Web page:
The Pilgrim's Progress (Oxford World's Classics) - John Bunyan, W.R. Owens
 If you want to ultimate example of allegory, this is it.  Christian leaves his home in the City of Destruction to journey to the Celestial City.  Evangelist helps him and he has companions like Faithful and Hopeful.  The meaning of this book is not exactly hidden from the reader.   

If you aren't religious, you may think the book won't interest you but if you are interested in literature in general, this is a foundational piece of British literature.  You don't have to agree with Bunyan's religious beliefs to find the beauty in this story.  Christian and his friends are on a quest and they must persevere and battle through many odds to achieve it.  All the finer qualities of humans, as well as the worst qualities of humans, are displayed brilliantly in this book.  Bunyan understood people. As a Christian, I find the book comforting to read as Christian battles through the same things we all face every day.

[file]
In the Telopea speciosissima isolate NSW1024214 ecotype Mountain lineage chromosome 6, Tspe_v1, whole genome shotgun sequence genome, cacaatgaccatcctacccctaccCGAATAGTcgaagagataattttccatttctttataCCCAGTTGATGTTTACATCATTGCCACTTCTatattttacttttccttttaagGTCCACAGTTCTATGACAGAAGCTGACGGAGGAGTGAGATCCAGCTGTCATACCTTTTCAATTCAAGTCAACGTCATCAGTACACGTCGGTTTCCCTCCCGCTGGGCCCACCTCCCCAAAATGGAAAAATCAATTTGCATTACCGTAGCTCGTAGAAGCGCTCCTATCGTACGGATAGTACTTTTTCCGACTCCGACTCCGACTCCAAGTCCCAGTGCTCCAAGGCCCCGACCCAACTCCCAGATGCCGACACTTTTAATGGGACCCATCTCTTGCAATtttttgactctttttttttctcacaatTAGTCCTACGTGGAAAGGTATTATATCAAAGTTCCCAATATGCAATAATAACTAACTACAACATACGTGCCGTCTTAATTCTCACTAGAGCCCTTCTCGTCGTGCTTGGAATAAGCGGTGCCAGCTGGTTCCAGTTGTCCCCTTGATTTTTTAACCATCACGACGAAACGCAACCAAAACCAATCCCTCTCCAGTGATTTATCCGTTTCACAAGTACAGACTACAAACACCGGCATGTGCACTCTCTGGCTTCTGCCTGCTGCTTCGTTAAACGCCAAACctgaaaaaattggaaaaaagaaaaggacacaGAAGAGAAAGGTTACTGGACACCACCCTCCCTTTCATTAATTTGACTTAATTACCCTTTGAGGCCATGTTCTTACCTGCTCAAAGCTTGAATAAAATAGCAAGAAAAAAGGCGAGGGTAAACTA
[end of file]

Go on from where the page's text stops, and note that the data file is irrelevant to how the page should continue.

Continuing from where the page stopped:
The bottom line with Pilgrim's Progress is that whether you are a Christian or not, the book is a masterpiece and has literary value for any lover of British literature.